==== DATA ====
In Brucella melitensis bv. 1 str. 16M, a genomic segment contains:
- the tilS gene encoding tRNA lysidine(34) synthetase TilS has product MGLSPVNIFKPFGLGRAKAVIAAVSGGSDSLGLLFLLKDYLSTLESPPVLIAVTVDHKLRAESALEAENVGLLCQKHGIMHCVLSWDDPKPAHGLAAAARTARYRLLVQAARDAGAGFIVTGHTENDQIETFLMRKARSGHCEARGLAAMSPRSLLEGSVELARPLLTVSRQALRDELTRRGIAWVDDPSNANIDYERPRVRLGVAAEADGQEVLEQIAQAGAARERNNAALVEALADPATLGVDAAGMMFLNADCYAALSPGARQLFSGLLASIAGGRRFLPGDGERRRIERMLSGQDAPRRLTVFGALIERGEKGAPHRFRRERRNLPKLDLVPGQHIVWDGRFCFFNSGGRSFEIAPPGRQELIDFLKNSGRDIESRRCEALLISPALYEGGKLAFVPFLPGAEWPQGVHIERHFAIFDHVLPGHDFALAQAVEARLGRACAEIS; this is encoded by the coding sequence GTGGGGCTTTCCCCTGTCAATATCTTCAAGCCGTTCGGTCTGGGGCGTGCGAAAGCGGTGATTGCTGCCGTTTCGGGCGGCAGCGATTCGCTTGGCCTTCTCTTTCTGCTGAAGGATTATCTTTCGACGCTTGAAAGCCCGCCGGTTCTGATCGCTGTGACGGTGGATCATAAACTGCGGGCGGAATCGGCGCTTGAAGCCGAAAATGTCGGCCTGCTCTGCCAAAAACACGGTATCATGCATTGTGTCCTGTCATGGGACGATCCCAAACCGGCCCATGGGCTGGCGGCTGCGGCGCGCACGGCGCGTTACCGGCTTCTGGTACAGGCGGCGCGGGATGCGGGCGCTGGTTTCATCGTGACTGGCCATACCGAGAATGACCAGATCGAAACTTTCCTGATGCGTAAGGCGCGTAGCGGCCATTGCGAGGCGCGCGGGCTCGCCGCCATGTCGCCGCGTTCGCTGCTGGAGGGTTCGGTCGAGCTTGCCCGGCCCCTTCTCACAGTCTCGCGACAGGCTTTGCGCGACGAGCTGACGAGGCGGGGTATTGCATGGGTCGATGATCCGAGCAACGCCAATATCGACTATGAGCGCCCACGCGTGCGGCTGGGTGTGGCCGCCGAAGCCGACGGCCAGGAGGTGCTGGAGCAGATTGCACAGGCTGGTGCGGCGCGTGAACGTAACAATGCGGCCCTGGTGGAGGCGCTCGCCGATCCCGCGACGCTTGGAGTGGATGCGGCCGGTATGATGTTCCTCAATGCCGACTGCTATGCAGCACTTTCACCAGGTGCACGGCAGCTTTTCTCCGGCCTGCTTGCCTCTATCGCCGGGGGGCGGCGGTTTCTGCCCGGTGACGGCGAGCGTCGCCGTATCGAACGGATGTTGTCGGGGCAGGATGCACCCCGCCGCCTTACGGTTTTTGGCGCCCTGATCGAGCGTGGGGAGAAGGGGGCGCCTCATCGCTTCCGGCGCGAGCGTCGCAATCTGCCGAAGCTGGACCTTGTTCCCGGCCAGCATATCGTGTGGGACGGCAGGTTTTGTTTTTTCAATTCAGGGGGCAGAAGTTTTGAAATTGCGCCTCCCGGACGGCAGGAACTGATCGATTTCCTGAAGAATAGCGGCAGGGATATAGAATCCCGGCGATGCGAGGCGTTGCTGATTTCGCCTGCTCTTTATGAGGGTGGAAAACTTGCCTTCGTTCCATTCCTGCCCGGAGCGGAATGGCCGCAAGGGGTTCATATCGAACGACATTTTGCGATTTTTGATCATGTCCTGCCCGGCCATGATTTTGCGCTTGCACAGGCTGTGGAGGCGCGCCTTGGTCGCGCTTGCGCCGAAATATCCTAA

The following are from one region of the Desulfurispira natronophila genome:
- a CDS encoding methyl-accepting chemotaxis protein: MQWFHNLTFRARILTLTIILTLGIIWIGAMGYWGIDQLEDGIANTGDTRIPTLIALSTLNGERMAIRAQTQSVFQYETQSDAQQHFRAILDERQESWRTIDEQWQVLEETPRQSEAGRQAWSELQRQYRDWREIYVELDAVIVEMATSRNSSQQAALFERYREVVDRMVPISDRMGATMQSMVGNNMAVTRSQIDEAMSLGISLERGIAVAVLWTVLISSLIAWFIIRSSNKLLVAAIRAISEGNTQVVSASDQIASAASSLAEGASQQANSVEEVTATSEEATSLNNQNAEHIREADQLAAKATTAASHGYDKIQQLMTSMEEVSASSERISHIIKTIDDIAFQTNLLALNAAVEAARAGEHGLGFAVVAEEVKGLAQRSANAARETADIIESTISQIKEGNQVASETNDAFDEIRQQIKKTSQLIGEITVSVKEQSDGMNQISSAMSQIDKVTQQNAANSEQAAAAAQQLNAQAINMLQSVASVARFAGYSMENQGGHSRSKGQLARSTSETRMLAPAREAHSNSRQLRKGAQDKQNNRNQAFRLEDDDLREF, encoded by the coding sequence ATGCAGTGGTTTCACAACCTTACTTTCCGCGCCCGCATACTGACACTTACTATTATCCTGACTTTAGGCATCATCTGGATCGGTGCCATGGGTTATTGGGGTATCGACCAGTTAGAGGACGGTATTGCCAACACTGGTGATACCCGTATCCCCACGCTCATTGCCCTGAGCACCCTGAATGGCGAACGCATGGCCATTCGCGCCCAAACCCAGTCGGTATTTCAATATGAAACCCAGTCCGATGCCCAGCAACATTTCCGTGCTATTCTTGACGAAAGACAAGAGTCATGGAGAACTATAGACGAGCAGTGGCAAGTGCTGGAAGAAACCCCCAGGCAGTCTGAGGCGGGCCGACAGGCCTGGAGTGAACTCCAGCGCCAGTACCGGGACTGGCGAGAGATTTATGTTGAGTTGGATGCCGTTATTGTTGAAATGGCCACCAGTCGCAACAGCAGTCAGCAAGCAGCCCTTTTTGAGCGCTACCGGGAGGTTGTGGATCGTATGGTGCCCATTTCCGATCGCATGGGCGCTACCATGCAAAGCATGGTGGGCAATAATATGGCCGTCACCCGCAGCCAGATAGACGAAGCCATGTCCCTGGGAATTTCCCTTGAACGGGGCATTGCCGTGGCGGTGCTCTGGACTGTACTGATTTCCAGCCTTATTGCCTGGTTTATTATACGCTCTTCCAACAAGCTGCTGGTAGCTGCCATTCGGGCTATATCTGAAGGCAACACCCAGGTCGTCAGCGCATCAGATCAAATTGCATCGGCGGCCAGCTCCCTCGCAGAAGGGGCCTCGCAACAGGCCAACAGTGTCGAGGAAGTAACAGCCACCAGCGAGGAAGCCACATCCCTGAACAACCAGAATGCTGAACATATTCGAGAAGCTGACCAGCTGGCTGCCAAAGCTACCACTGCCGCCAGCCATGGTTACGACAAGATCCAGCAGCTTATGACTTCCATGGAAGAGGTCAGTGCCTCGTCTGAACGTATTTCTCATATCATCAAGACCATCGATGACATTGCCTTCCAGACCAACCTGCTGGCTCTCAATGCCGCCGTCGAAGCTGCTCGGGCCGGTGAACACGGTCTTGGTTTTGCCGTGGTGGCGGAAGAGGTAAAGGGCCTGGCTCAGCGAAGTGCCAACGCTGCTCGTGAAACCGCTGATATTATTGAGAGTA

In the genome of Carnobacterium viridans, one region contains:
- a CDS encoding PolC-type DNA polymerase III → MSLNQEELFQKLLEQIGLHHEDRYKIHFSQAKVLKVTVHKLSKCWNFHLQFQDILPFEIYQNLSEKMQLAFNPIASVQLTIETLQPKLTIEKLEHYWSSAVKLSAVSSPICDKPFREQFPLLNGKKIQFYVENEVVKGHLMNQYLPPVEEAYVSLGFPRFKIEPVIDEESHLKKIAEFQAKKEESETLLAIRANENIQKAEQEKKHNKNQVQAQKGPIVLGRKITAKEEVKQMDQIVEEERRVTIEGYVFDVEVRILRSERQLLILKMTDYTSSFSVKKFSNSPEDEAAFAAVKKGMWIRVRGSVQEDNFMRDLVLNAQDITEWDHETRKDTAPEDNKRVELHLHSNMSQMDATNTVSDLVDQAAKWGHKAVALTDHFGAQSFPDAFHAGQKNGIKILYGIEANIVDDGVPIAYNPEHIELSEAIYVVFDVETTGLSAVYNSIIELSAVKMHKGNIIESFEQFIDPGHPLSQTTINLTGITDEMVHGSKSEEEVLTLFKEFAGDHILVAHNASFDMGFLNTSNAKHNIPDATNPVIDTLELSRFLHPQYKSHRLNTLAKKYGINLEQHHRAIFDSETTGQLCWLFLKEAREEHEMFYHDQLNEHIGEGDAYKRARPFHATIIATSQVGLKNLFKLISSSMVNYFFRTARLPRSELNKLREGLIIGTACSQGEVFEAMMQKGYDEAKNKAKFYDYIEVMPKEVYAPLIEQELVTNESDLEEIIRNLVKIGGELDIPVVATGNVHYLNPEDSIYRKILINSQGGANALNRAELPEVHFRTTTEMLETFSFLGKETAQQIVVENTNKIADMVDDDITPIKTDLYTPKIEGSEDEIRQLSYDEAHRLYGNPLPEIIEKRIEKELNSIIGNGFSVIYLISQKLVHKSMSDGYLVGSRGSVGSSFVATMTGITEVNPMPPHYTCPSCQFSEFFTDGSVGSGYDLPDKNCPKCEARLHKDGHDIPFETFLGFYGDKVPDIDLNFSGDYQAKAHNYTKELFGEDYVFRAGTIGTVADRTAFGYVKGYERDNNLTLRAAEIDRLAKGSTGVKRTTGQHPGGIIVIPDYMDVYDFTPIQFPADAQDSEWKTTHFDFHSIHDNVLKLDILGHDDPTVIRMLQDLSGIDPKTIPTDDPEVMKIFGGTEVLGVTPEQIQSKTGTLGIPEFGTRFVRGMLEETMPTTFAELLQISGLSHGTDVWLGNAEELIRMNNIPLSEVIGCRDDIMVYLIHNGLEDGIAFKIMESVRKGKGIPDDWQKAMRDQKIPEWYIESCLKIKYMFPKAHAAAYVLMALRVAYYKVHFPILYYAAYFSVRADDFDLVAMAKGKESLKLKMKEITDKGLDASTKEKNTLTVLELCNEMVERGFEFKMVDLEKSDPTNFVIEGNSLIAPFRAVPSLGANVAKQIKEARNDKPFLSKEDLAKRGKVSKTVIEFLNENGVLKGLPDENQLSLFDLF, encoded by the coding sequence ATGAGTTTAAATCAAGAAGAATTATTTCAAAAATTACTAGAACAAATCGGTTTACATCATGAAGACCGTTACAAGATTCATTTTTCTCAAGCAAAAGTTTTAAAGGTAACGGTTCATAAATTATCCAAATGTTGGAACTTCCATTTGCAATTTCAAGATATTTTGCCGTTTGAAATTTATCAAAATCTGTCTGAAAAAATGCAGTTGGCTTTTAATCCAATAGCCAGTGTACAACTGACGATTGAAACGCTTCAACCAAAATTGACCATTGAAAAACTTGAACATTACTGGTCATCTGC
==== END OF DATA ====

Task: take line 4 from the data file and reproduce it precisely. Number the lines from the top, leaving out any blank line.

- a CDS encoding methyl-accepting chemotaxis protein: MQWFHNLTFRARILTLTIILTLGIIWIGAMGYWGIDQLEDGIANTGDTRIPTLIALSTLNGERMAIRAQTQSVFQYETQSDAQQHFRAILDERQESWRTIDEQWQVLEETPRQSEAGRQAWSELQRQYRDWREIYVELDAVIVEMATSRNSSQQAALFERYREVVDRMVPISDRMGATMQSMVGNNMAVTRSQIDEAMSLGISLERGIAVAVLWTVLISSLIAWFIIRSSNKLLVAAIRAISEGNTQVVSASDQIASAASSLAEGASQQANSVEEVTATSEEATSLNNQNAEHIREADQLAAKATTAASHGYDKIQQLMTSMEEVSASSERISHIIKTIDDIAFQTNLLALNAAVEAARAGEHGLGFAVVAEEVKGLAQRSANAARETADIIESTISQIKEGNQVASETNDAFDEIRQQIKKTSQLIGEITVSVKEQSDGMNQISSAMSQIDKVTQQNAANSEQAAAAAQQLNAQAINMLQSVASVARFAGYSMENQGGHSRSKGQLARSTSETRMLAPAREAHSNSRQLRKGAQDKQNNRNQAFRLEDDDLREF, encoded by the coding sequence ATGCAGTGGTTTCACAACCTTACTTTCCGCGCCCGCATACTGACACTTACTATTATCCTGACTTTAGGCATCATCTGGATCGGTGCCATGGGTTATTGGGGTATCGACCAGTTAGAGGACGGTATTGCCAACACTGGTGATACCCGTATCCCCACGCTCATTGCCCTGAGCACCCTGAATGGCGAACGCATGGCCATTCGCGCCCAAACCCAGTCGGTATTTCAATATGAAACCCAGTCCGATGCCCAGCAACATTTCCGTGCTATTCTTGACGAAAGACAAGAGTCATGGAGAACTATAGACGAGCAGTGGCAAGTGCTGGAAGAAACCCCCAGGCAGTCTGAGGCGGGCCGACAGGCCTGGAGTGAACTCCAGCGCCAGTACCGGGACTGGCGAGAGATTTATGTTGAGTTGGATGCCGTTATTGTTGAAATGGCCACCAGTCGCAACAGCAGTCAGCAAGCAGCCCTTTTTGAGCGCTACCGGGAGGTTGTGGATCGTATGGTGCCCATTTCCGATCGCATGGGCGCTACCATGCAAAGCATGGTGGGCAATAATATGGCCGTCACCCGCAGCCAGATAGACGAAGCCATGTCCCTGGGAATTTCCCTTGAACGGGGCATTGCCGTGGCGGTGCTCTGGACTGTACTGATTTCCAGCCTTATTGCCTGGTTTATTATACGCTCTTCCAACAAGCTGCTGGTAGCTGCCATTCGGGCTATATCTGAAGGCAACACCCAGGTCGTCAGCGCATCAGATCAAATTGCATCGGCGGCCAGCTCCCTCGCAGAAGGGGCCTCGCAACAGGCCAACAGTGTCGAGGAAGTAACAGCCACCAGCGAGGAAGCCACATCCCTGAACAACCAGAATGCTGAACATATTCGAGAAGCTGACCAGCTGGCTGCCAAAGCTACCACTGCCGCCAGCCATGGTTACGACAAGATCCAGCAGCTTATGACTTCCATGGAAGAGGTCAGTGCCTCGTCTGAACGTATTTCTCATATCATCAAGACCATCGATGACATTGCCTTCCAGACCAACCTGCTGGCTCTCAATGCCGCCGTCGAAGCTGCTCGGGCCGGTGAACACGGTCTTGGTTTTGCCGTGGTGGCGGAAGAGGTAAAGGGCCTGGCTCAGCGAAGTGCCAACGCTGCTCGTGAAACCGCTGATATTATTGAGAGTA